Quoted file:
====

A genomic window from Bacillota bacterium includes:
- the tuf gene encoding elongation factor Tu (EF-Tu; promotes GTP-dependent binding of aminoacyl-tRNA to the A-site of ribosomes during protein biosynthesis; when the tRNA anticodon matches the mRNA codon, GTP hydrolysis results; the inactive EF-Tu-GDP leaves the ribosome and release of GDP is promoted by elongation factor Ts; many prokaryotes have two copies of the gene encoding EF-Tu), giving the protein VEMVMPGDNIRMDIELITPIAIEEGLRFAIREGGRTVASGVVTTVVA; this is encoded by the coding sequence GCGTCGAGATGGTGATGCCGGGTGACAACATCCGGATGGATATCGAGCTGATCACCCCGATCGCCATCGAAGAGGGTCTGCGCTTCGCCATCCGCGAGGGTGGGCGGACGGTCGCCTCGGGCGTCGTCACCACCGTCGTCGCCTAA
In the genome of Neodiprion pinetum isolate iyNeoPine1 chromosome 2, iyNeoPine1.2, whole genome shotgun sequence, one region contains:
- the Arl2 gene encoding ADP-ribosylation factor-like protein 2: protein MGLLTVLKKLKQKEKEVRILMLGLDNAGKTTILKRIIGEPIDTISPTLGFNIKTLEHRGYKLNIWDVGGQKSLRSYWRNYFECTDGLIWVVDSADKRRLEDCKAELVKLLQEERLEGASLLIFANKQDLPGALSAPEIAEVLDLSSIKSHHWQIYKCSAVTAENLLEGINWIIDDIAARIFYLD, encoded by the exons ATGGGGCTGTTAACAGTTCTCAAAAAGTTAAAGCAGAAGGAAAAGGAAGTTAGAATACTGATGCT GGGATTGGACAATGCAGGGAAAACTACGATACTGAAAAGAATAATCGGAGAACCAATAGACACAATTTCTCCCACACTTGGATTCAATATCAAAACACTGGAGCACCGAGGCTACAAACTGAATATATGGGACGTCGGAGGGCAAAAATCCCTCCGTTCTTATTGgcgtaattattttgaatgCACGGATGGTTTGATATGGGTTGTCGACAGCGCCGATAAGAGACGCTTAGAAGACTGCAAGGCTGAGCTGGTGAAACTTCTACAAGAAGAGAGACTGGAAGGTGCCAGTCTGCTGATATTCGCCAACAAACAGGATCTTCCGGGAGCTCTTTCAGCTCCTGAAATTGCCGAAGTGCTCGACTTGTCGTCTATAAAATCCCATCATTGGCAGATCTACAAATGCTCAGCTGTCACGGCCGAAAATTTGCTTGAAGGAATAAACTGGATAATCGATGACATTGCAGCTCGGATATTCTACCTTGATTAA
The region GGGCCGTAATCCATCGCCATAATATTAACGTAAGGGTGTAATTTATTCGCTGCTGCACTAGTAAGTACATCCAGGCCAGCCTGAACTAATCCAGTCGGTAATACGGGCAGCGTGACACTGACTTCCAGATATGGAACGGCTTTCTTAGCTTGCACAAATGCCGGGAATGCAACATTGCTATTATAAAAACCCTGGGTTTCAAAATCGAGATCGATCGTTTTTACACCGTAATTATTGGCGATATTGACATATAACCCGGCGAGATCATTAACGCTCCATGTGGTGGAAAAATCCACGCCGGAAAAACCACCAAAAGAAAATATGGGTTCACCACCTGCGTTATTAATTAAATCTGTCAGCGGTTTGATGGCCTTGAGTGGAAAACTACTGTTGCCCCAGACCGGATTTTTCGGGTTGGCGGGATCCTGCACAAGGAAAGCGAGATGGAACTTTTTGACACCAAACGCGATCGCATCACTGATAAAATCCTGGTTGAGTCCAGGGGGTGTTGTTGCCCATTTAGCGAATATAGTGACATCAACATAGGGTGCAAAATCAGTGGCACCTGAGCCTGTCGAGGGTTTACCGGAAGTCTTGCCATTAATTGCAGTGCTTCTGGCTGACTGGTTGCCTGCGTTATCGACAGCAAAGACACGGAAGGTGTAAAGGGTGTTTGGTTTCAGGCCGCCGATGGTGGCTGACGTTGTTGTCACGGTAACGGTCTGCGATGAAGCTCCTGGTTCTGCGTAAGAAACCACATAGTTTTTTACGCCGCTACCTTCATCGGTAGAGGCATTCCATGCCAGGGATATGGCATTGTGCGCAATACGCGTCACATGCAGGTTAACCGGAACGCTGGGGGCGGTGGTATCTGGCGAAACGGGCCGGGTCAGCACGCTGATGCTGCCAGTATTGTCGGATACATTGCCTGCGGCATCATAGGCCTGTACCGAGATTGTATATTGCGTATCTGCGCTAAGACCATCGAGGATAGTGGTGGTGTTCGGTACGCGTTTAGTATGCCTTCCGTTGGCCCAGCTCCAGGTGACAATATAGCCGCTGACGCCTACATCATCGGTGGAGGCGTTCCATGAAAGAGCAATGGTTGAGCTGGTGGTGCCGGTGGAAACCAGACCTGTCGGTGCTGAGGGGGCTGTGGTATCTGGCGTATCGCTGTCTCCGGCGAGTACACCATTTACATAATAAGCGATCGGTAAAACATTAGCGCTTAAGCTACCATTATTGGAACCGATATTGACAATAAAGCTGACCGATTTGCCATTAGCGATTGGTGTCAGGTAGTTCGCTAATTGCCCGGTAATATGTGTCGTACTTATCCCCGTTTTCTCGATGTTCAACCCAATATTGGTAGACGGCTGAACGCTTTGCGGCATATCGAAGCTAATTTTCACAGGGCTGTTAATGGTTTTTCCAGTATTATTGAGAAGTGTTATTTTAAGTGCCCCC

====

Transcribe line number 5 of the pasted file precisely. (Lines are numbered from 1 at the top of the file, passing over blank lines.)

The region GGGCCGTAATCCATCGCCATAATATTAACGTAAGGGTGTAATTTATTCGCTGCTGCACTAGTAAGTACATCCAGGCCAGCCTGAACTAATCCAGTCGGTAATACGGGCAGCGTGACACTGACTTCCAGATATGGAACGGCTTTCTTAGCTTGCACAAATGCCGGGAATGCAACATTGCTATTATAAAAACCCTGGGTTTCAAAATCGAGATCGATCGTTTTTACACCGTAATTATTGGCGATATTGACATATAACCCGGCGAGATCATTAACGCTCCATGTGGTGGAAAAATCCACGCCGGAAAAACCACCAAAAGAAAATATGGGTTCACCACCTGCGTTATTAATTAAATCTGTCAGCGGTTTGATGGCCTTGAGTGGAAAACTACTGTTGCCCCAGACCGGATTTTTCGGGTTGGCGGGATCCTGCACAAGGAAAGCGAGATGGAACTTTTTGACACCAAACGCGATCGCATCACTGATAAAATCCTGGTTGAGTCCAGGGGGTGTTGTTGCCCATTTAGCGAATATAGTGACATCAACATAGGGTGCAAAATCAGTGGCACCTGAGCCTGTCGAGGGTTTACCGGAAGTCTTGCCATTAATTGCAGTGCTTCTGGCTGACTGGTTGCCTGCGTTATCGACAGCAAAGACACGGAAGGTGTAAAGGGTGTTTGGTTTCAGGCCGCCGATGGTGGCTGACGTTGTTGTCACGGTAACGGTCTGCGATGAAGCTCCTGGTTCTGCGTAAGAAACCACATAGTTTTTTACGCCGCTACCTTCATCGGTAGAGGCATTCCATGCCAGGGATATGGCATTGTGCGCAATACGCGTCACATGCAGGTTAACCGGAACGCTGGGGGCGGTGGTATCTGGCGAAACGGGCCGGGTCAGCACGCTGATGCTGCCAGTATTGTCGGATACATTGCCTGCGGCATCATAGGCCTGTACCGAGATTGTATATTGCGTATCTGCGCTAAGACCATCGAGGATAGTGGTGGTGTTCGGTACGCGTTTAGTATGCCTTCCGTTGGCCCAGCTCCAGGTGACAATATAGCCGCTGACGCCTACATCATCGGTGGAGGCGTTCCATGAAAGAGCAATGGTTGAGCTGGTGGTGCCGGTGGAAACCAGACCTGTCGGTGCTGAGGGGGCTGTGGTATCTGGCGTATCGCTGTCTCCGGCGAGTACACCATTTACATAATAAGCGATCGGTAAAACATTAGCGCTTAAGCTACCATTATTGGAACCGATATTGACAATAAAGCTGACCGATTTGCCATTAGCGATTGGTGTCAGGTAGTTCGCTAATTGCCCGGTAATATGTGTCGTACTTATCCCCGTTTTCTCGATGTTCAACCCAATATTGGTAGACGGCTGAACGCTTTGCGGCATATCGAAGCTAATTTTCACAGGGCTGTTAATGGTTTTTCCAGTATTATTGAGAAGTGTTATTTTAAGTGCCCCC